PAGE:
‘The Ethics of Display: exhibiting vulnerable bodies’
At the Centre for the History of Medicine, the University of Warwick, 21 March 2016
When I signed up for this symposium I was still thinking about the tricky questions thrown up by Lucy Lyons’ ‘Drawing Parallels’ workshop at UCL last year. The experience of that day spent trying to draw (or in my case trying really to see/look at) foetal specimens had been working its way through my system, so when I spotted this opportunity at Warwick to think more about such things, I was keen to be part of it. A big thank you to Tania Woloshyn for inviting me to read poems from ‘Self-portrait without Breasts’ and show Laura’s photographs at the end of what was a provocative and fascinating day. And further thanks to both Tania and Sheilagh Holmes for their meticulous organization and warm welcome.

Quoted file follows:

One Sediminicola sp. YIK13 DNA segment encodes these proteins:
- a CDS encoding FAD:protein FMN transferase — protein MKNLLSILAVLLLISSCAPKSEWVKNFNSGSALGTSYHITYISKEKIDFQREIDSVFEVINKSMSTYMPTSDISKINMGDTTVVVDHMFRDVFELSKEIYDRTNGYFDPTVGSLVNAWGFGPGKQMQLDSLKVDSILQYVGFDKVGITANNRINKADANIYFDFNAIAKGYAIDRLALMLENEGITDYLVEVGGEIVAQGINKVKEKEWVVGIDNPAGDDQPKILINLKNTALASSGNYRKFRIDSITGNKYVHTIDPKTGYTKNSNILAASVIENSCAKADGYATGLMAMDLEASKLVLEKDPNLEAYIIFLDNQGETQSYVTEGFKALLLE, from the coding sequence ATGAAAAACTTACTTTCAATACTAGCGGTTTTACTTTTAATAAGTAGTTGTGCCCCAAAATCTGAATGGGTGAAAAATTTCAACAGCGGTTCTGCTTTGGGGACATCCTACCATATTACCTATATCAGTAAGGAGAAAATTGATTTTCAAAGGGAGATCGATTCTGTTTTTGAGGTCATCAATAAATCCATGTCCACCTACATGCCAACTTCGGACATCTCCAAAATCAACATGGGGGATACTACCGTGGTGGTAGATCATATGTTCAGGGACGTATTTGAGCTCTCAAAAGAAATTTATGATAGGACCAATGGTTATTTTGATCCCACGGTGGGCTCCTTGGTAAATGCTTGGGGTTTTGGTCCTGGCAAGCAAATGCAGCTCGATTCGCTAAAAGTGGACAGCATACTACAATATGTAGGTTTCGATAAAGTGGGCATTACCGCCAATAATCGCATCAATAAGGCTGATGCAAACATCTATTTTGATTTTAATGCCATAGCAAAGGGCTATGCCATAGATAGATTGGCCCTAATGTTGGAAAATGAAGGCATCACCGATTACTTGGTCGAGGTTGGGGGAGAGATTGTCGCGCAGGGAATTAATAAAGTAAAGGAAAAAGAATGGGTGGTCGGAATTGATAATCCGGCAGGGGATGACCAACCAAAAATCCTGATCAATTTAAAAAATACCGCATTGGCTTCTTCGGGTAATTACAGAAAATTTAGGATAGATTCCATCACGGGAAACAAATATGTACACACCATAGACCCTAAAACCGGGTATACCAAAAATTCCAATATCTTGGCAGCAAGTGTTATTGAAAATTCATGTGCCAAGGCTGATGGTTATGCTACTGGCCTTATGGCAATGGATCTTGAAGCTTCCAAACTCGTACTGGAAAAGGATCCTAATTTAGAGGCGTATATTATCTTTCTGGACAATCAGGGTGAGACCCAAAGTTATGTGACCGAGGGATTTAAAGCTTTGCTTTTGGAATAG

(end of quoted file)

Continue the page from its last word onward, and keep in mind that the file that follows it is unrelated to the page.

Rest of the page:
In a sense, all bodies are vulnerable – vulnerability being as much about the person and consciousness doing the looking as it is about the body being looked at – surely the intention of the one looking is what makes a body vulnerable or not. But this symposium was considering the public exhibition of bodies or images of bodies that are acknowledged as being particularly vulnerable – the disfigured, the diseased, the disabled, the dead, the young, the disappeared, the nude, the old, and all those whose permission to be scrutinized publicly has not been sought and/or has not been given.
In an era of intense interest in bodies and in images of bodies – how are we to think responsibly about the display of particularly vulnerable beings?